Sierra is hoping for history to repeat itself.
Weston Ranch is not.
Both are competing in the Sac-Joaquin Section Division III semifinals tonight at Cosumnes River College, but the Valley Oak League co-champions will have to win to get another crack at each other.
Fourth-seeded Weston Ranch (26-3) makes its second final-four appearance in three years and faces a familiar foe in Modesto Christian (21-8) starting at 5:30. Later, No. 2 Sierra (25-4) squares off with the imposing Stuteville brothers and No. 3 Casa Roble (23-6) at around 9. Sierra looks to make a return trip to Sleep Train Arena, the site of the SJS championship-round contests.
Two years ago, Dylan Alexander and Daiveon Leverett were sophomores on the Weston Ranch squad that came up short in a 74-67 semifinal loss to eventual champion Sacramento. While not the star-studded cast that it was then, Weston Ranch is playing at a higher level, said first-year head coach Chris Teevan.
“The experience matters, and I would like to think Dylan and Daiveon have grown up since the time they were sophomores,” Teevan said. “Hopefully at some point (tonight) that experience pays off.
“Modesto Christian has scholarship guys on their team. This is a chance for (Eric) Duncan, Daiveon and Dylan to show they belong at the same level.”
Teevan also thinks his Cougars are a different team that dropped a 70-59 nonleague decision to Modesto Christian on Feb. 2. Leverett was hobbled with a knee injury, and Teevan insisted that his players treat it “like open gym.”
“I just wanted to see the talent discrepancy,” he said. “We’re a lot closer than I thought we would be. We have a chance to prepare a little more for it and we’ll see what happens.”
They have since won five straight, including impressive double-digit wins over Sierra (67-50), Kimball (73-43) and two postseason opponents No. 13 River Valley (70-43) and No. 12 Rio Americano (83-61).
“We got rid of a lot of selfishness on our team,” Teevan said. “No one cares about minutes right now. No one cares about points and who shoots however many shots. After that Sierra loss (73-86 on Jan. 25), we cleansed ourselves of that cancer. There’s a lot of trust within our team right now.
“Modesto Christian is bigger, faster, stronger. They have better shooters and better rebounders. We feel like we have toughness and trust going for us, so we’ve got to hang our hat on that.”
There are several interesting sub-plots with this matchup of talented teams. Modesto Christian, sporting a 63-12 postseason record, is the powerhouse private school that is supposed to roll to its 15th section championship in 17 years. Weston Ranch is a ninth-year public school looking to play in its second section final (2007).
The game reunites former McNair High (Stockton) teammates Duncan and T.J. Wallace, MC’s smooth 6-foot-4 wing who is on his way to Pacific along with fellow Crusader Raymond Bowles.
Alexander and Leverett, meanwhile, will greet former Cougar Zerrion Payton, who transferred in the middle of last season. Other MC players to note are Manteca resident Tyras Rattler, Ripon resident Sam Onochie and budding freshman star Christian Ellis.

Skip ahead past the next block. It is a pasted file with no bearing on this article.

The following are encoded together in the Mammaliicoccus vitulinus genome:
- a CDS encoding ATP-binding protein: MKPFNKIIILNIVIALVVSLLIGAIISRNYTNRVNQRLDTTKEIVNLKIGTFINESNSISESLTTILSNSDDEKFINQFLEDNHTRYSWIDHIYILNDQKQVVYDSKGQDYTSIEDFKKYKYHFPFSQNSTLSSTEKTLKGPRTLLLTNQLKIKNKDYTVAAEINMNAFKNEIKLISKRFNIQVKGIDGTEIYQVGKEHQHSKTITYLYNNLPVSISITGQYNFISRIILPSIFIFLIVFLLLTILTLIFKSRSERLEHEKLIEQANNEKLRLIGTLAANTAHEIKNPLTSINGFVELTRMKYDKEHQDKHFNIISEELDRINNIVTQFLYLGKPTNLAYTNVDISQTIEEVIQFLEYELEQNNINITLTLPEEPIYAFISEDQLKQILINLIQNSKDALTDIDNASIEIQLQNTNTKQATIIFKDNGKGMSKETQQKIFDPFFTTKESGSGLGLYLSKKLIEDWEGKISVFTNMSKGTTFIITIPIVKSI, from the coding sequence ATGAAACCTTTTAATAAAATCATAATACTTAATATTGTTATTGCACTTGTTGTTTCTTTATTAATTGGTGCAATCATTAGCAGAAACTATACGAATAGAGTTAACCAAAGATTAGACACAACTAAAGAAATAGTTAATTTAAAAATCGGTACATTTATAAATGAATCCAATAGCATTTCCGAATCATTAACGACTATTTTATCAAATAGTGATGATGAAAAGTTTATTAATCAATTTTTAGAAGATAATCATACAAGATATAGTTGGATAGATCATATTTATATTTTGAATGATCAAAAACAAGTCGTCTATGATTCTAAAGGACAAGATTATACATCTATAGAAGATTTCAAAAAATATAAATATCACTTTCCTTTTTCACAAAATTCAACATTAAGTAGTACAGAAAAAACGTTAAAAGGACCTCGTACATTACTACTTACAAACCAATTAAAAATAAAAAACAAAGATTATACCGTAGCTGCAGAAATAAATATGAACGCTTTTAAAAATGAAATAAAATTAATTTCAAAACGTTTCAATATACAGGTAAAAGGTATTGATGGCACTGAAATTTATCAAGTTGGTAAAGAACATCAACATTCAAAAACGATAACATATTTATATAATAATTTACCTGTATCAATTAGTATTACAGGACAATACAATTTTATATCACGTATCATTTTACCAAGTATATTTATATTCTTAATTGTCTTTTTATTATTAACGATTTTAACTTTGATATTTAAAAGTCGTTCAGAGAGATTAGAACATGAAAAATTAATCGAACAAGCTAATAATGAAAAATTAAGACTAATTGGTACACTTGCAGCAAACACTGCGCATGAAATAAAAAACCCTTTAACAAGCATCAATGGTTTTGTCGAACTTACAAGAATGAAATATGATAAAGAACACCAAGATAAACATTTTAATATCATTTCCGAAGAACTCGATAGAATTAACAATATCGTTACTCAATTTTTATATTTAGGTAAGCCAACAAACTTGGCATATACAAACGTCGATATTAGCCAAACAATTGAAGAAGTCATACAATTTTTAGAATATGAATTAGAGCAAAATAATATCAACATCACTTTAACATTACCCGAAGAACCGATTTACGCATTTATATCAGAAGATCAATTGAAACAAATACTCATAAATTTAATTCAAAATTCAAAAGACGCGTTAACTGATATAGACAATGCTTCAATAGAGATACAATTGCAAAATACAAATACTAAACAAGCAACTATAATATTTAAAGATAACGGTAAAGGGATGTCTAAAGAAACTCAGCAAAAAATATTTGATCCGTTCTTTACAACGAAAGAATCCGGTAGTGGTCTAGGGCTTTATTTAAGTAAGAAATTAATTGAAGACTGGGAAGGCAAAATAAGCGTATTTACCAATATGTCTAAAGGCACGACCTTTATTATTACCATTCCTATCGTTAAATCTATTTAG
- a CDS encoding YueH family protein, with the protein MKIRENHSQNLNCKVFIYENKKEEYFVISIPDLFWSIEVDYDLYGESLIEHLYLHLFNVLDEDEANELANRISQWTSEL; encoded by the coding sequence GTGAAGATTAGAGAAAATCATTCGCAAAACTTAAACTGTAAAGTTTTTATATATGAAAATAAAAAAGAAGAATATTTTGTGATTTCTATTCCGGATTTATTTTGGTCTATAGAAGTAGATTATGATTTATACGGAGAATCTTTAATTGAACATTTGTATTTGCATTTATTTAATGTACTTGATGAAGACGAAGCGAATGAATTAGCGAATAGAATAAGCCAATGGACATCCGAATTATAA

“The guys are pretty motivated — they just want to win,” Teevan said. “Whoever we’re playing at this point, at this point if you’re not motivated something is wrong with you. We’re playing our best basketball this year. I don’t think too many people are giving us much of a chance to win this game, but I think we have the pieces to do it.”
Sierra isn’t the underdog in its fight, but the Timberwolves are facing a tall task in the form of Casa Roble’s 6-foot-10 center Eric Stuteville and 6-9 wing Mason Stuteville. Eric, a senior bound for Sac State, poured in 25 points as the Rams climbed back from a 31-21 halftime deficit to upend No. 6 Patterson 53-47 in the quarterfinals.
Casa Roble has a third scoring option in 5-9 guard Jess Baucum, who burned East Union for four first-quarter 3-pointers and 24 points in an 80-60 opening-round win.
“We’re very familiar with them,” Sierra coach Scott Thomason said. “We got some game film on them and watched both of their playoff games. They’re good. If you’re at this stage, you have to be pretty good, right?”
Casa Roble’s size obviously gives Sierra matchup problems in the post. The Timberwolves’ tallest player is 6-6 center Josh Patton, a sophomore called up from the lower levels for the team’s postseason run.
Sierra has faced an imposing frontline before in Central Catholic. Anchored by NCAA Division-I prospect and 6-9 center John Fenton, 6-5 forward Jonathan Boddie, 6-6 forward Jake Bland and 6-5 guard Joe Hamilton, the Raiders lost 56-47 in the Columbia Tournament final.
Thomason expects Casa Roble to sit in a 2-3 zone to take advantage of its size inside, daring Sierra star Guillermo Nunez, Eric Melgar, Emmanuel Elijah and others to hit shots from the outside.
“We definitely have our work cut out for us,” Thomason said. “We feel like we have a good game plan, but when we shoot the ball well we’re a pretty good team, obviously. Our (defensive) pressure on the perimeter is also going to be key, and we have to do it for 32 minutes. We’re expecting a 12-round fight, and we’re definitely prepared for that.”
Like Weston Ranch, Sierra enters the final four with confidence. The Timberwolves have won 19 of their last 20 and are also coming off two impressive playoff victories (66-25 over No. 15 Ceres, 71-51 over No. 7 Placer).
“We have guys who played major minutes last year, but that whole process was all new to us,” Thomason said. “Now it’s kind of a different feel. We have guys who can perform under pressure situations and a big-game atmosphere. I don’t think (that experience) can hurt us, but it helps with confidence.”